Democratic US Presidential hopeful Hillary Clinton has joined party rival Barak Obama in promising an end to tax breaks to companies that ship jobs overseas, playing to the gallery on the hot-button issue of outsourcing as she tries to resuscitate her White House bid.
". . . we are going to rid the tax code of these loopholes and giveaways. We're going to stop giving a penny of your money to anybody who ships a job out of Texas, Ohio or anywhere else to another country," Hillary said during a debate with Obama at University of Texas in Austin.
Hillary, who had in the past refused to join the anti-outsourcing bandwagon, has been perceived as a fence-sitter on the issue till now.
Taking a cue from Obama, who has been fiercely opposing outsourcing, the 60-year-old, who is banking on March 4 contests in Ohio and Texas to revive her fading campaign, appeared to be joining the hardliners in an effort to attract the blue-collared workers.
". . . you don't need an economist or the Federal Reserve to tell the American people that the economy's in trouble, because they've been experiencing it for years now," Obama said earlier.
Promising to restore "a sense of fairness and balance" to the US economy, he said, "We've got to stop giving tax breaks to companies that are shipping jobs overseas and invest those tax breaks in companies that are investing here in the United States of America."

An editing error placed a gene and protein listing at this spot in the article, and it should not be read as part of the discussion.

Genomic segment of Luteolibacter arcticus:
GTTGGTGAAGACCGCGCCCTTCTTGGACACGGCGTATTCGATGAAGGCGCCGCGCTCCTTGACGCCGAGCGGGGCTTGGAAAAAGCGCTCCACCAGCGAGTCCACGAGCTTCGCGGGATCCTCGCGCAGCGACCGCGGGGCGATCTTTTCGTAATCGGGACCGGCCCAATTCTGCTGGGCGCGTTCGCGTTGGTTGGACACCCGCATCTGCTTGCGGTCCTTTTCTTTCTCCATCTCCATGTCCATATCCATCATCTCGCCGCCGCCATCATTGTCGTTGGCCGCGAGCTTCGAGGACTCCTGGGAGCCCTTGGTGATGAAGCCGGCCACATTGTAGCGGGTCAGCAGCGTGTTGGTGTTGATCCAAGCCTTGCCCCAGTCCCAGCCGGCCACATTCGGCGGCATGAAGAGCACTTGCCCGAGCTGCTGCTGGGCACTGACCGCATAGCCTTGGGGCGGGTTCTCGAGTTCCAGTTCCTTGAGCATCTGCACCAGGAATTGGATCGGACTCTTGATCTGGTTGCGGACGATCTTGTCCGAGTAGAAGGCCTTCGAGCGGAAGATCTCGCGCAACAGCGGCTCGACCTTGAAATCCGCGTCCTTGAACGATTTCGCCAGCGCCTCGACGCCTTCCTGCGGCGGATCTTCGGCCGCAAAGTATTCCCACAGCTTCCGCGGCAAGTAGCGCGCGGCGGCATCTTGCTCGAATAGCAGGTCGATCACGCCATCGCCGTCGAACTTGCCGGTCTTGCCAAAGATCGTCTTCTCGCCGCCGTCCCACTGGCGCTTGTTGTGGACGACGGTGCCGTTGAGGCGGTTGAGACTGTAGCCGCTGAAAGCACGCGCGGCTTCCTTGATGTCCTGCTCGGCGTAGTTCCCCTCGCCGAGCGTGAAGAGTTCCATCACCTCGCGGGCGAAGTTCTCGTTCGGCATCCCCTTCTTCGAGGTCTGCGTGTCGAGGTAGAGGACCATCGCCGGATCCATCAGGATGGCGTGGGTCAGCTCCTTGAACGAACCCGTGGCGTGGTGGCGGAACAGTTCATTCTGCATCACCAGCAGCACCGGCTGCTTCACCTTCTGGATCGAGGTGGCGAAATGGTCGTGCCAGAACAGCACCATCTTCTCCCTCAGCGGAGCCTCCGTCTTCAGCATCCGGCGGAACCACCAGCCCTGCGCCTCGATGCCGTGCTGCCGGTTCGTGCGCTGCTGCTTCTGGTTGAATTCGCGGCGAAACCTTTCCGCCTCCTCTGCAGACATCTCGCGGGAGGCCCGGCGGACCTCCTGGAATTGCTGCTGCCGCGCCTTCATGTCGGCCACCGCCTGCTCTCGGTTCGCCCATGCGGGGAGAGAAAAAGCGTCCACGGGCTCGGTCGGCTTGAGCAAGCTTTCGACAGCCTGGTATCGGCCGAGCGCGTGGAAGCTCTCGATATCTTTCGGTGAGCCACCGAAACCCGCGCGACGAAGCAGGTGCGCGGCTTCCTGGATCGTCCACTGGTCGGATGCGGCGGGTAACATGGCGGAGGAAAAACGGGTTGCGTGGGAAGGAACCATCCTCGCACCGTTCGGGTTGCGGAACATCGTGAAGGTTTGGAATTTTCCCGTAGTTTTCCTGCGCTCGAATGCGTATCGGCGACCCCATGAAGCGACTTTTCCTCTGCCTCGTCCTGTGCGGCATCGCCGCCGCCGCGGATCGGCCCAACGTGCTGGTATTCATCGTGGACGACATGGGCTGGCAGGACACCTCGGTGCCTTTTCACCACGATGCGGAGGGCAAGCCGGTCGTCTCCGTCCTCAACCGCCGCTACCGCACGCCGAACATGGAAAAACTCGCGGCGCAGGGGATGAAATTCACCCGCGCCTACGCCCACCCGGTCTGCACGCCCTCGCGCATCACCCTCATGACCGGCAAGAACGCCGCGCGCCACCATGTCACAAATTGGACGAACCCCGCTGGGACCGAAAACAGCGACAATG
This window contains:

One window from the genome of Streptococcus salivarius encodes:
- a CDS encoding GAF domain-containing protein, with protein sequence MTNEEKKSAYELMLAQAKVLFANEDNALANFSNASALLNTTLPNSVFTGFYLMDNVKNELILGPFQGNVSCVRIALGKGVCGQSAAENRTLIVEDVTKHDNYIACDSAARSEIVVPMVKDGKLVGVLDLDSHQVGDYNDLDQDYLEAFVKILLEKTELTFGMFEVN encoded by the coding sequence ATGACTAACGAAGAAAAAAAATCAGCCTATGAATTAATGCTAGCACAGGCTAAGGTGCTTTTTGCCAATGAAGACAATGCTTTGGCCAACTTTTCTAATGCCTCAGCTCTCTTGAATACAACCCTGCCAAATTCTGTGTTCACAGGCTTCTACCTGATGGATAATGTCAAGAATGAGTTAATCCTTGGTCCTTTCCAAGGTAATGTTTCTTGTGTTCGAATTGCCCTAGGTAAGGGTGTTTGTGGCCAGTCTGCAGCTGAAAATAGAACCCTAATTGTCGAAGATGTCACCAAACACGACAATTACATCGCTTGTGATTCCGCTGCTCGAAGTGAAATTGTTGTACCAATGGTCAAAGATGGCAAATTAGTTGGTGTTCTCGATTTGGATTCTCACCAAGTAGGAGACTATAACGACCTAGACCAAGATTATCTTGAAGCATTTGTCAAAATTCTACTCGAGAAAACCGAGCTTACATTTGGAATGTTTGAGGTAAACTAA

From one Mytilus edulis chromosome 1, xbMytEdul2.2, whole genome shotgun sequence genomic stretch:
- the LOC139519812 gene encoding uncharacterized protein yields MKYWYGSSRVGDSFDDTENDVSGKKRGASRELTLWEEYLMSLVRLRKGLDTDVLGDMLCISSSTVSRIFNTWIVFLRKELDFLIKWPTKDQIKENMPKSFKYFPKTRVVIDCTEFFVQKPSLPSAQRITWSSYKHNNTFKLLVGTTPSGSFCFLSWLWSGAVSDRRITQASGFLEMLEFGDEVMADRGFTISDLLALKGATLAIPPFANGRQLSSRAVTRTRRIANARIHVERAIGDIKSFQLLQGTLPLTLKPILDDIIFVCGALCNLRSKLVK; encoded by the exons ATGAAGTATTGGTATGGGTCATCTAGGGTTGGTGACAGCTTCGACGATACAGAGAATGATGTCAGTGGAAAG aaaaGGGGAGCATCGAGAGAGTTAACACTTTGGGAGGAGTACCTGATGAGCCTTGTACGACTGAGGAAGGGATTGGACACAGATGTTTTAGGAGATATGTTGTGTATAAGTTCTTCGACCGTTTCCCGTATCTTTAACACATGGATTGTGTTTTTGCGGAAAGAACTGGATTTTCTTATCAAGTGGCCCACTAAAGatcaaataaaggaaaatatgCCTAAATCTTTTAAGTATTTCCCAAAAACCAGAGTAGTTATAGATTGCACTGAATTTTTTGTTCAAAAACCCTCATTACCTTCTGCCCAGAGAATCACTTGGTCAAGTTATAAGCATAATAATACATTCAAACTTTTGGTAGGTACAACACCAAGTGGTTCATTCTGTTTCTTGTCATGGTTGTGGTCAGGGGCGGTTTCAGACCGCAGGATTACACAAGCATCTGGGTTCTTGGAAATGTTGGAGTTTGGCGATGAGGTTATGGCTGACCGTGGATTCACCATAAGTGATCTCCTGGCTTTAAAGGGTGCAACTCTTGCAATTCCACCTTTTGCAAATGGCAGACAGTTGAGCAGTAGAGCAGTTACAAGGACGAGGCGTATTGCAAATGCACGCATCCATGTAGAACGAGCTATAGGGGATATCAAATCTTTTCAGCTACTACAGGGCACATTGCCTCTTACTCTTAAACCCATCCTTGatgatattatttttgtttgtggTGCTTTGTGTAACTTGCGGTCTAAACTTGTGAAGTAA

"We're certainly going to begin to get the tax code to reflect what the needs of middle class families are so we can rebuild a strong and prosperous middle class," Clinton said.
Referring to the recent recall of 'harmful' Chinese goods from US markets, Obama stressed on "strong labour, environmental and safety standards."
Clinton promised trade agreements that not only have strong environmental and labour standards, but also "trade time-out."
"We're going to look and see what's working and what's not working, and I'd like to have a trade prosecutor to actually enforce the trade agreements that we have before we enter into any others," the New York Democrat added.
"We're also going to put much tougher standards in place so that people cannot import toys with lead paint, contaminated pet food, contaminated drugs into our market. We're going to have much more vigorous enforcement of safety standards," Clinton said.
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